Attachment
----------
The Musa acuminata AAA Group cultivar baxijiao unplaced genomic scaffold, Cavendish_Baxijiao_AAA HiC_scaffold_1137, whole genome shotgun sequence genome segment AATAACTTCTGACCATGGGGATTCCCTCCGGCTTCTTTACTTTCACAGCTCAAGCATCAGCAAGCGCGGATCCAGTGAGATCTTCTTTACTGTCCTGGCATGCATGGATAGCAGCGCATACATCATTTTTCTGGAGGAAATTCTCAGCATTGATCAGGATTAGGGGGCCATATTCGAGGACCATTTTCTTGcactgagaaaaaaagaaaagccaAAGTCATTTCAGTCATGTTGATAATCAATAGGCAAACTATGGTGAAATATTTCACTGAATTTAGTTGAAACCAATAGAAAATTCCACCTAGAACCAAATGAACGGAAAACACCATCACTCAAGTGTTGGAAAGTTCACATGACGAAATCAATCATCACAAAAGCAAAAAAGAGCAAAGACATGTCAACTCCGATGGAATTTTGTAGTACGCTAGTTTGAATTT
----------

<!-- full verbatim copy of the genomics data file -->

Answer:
The Musa acuminata AAA Group cultivar baxijiao unplaced genomic scaffold, Cavendish_Baxijiao_AAA HiC_scaffold_1137, whole genome shotgun sequence genome segment AATAACTTCTGACCATGGGGATTCCCTCCGGCTTCTTTACTTTCACAGCTCAAGCATCAGCAAGCGCGGATCCAGTGAGATCTTCTTTACTGTCCTGGCATGCATGGATAGCAGCGCATACATCATTTTTCTGGAGGAAATTCTCAGCATTGATCAGGATTAGGGGGCCATATTCGAGGACCATTTTCTTGcactgagaaaaaaagaaaagccaAAGTCATTTCAGTCATGTTGATAATCAATAGGCAAACTATGGTGAAATATTTCACTGAATTTAGTTGAAACCAATAGAAAATTCCACCTAGAACCAAATGAACGGAAAACACCATCACTCAAGTGTTGGAAAGTTCACATGACGAAATCAATCATCACAAAAGCAAAAAAGAGCAAAGACATGTCAACTCCGATGGAATTTTGTAGTACGCTAGTTTGAATTT